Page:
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Well, the results of a clutch not releasing and not engaging are going to be different.
When you push the pedal, you are actually disengaging the clutch so that the transmission input shaft can slow down enough for gears to mesh and shift.
When you let your foot off the clutch, it engages to basically clamp the transmission input shaft to the flywheel so that everything spins at the speed and power of the engine.

I guess it depends on perspective and which end of the system you are looking at. Engaging the pedal, releases the actual clutch components. Releasing the pedal, engages the clutch components. But from the chart, they are talking about the clutch pressure plate and disk end of things. So the chart refers to the clutch components not disengaging when you push the pedal. This appears to be your issue, so the chart is correct for your problem.

Caffeine induced word salad!!!! :ROFLMAO:
 

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Discussion Starter · #30 ·
OK, then what about adjusting the rod/pedal.
Does the hydraulics do that automatically or is the fact that the Master rod is at the outer limits, that might say the clutch plate is thin?
 

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Well, the results of a clutch not releasing and not engaging are going to be different.
When you push the pedal, you are actually disengaging the clutch so that the transmission input shaft can slow down enough for gears to mesh and shift.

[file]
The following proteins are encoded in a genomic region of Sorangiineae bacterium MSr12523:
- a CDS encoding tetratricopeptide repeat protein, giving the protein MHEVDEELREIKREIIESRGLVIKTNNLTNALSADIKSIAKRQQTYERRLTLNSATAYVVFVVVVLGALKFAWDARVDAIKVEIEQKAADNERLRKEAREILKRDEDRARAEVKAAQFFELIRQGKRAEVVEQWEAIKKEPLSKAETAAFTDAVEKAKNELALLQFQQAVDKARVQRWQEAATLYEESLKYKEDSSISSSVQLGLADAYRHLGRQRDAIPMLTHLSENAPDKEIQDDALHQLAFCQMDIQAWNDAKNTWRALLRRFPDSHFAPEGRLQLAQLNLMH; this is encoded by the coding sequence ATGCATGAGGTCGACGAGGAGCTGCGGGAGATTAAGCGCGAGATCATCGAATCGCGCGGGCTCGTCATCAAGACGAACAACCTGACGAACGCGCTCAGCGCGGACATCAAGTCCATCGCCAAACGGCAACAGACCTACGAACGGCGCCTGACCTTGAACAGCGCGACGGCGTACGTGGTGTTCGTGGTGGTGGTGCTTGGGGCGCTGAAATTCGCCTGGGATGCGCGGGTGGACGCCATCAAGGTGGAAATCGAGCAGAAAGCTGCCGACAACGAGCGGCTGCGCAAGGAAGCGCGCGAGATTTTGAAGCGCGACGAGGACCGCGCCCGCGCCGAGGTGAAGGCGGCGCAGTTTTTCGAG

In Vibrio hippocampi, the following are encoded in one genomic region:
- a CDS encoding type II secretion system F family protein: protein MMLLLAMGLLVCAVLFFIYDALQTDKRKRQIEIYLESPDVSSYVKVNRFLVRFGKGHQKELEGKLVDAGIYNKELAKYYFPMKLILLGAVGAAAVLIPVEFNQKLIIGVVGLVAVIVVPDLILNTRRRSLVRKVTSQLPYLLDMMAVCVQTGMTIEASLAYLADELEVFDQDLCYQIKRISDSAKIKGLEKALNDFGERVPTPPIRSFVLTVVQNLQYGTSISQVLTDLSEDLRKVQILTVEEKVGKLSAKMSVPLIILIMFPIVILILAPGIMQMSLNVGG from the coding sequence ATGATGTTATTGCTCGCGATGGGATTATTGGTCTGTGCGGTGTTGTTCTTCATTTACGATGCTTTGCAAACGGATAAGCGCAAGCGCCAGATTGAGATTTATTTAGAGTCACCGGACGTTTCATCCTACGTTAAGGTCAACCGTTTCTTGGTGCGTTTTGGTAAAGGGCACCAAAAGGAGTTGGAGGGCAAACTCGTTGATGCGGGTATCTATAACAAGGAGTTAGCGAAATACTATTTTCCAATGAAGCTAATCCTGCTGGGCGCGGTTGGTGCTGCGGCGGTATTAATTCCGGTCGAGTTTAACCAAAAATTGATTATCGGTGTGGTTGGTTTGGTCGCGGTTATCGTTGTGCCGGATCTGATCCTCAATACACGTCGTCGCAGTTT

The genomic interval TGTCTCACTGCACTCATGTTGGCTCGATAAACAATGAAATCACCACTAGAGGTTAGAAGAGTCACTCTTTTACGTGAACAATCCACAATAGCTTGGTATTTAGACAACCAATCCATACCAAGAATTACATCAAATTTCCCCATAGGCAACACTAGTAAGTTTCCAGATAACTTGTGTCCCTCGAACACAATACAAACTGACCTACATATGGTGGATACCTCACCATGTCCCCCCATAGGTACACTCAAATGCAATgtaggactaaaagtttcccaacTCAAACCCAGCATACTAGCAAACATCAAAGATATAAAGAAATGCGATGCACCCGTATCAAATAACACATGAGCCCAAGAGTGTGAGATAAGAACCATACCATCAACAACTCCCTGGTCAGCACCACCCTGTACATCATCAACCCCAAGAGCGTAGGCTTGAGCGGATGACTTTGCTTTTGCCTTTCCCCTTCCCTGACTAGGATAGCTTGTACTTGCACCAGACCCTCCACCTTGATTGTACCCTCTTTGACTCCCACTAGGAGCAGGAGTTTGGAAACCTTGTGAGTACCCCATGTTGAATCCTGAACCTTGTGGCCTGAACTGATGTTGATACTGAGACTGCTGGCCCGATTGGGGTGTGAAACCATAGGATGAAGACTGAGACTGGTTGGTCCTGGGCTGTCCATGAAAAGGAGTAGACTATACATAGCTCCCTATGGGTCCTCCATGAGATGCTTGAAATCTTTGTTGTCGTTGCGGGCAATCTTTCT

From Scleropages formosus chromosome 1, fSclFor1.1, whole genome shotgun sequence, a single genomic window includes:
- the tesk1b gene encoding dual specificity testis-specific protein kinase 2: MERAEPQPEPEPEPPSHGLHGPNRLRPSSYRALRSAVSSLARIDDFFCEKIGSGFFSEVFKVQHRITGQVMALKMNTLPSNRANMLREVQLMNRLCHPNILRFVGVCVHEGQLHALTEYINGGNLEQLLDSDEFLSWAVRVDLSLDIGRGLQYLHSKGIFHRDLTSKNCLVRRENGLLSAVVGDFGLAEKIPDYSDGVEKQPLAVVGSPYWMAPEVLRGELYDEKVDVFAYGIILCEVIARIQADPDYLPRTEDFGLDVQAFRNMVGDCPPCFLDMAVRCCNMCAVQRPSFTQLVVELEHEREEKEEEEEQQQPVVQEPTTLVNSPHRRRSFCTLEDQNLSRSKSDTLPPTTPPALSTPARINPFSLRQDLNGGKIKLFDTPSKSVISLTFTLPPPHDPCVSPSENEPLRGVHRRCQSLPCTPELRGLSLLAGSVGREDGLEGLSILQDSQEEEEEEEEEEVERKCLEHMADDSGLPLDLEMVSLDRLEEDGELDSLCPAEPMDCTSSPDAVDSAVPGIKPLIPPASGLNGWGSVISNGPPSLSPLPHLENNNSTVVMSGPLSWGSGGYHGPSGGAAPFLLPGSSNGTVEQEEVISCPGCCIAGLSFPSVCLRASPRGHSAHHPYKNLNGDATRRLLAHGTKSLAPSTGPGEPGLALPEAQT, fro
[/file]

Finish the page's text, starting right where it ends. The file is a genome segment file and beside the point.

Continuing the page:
When you let your foot off the clutch, it engages to basically clamp the transmission input shaft to the flywheel so that everything spins at the speed and power of the engine.

I guess it depends on perspective and which end of the system you are looking at. Engaging the pedal, releases the actual clutch components. Releasing the pedal, engages the clutch components. But from the chart, they are talking about the clutch pressure plate and disk end of things. So the chart refers to the clutch components not disengaging when you push the pedal. This appears to be your issue, so the chart is correct for your problem.

Caffeine induced word salad!!!! :ROFLMAO:
Bravo....well said! Take em to school.
 

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A hydraulic clutch is self adjusts as the disk wears. The purpose of adjusting the connecting link between the pedal and the master cylinder is to remove play from the pedal and ensure that the master cylinder is getting a full compression and not being compressed when the pedal is released. The goal is to find the sweet spot. Usually that's around 1/4" or slightly less of travel.

If you are losing an inch of travel and say the master cylinder piston only has 4 inches of possible travel, you are losing out on 1/4 of the total actuation of the master cylinder, which means that it is pushing 1/4 less fluid into the lines and pushing the slave 1/4 less. Granted, there are other hydraulic physics involved and it isn't all a straight 1:1 relationship, but this gives the gist. If you aren't getting full compression on the master then you may not have enough pressure to fully disengage the clutch from the flywheel. That could actually result in the issue you are having.

So you may find that adjusting the pedal link actually fixes the issue.
 

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Discussion Starter · #33 ·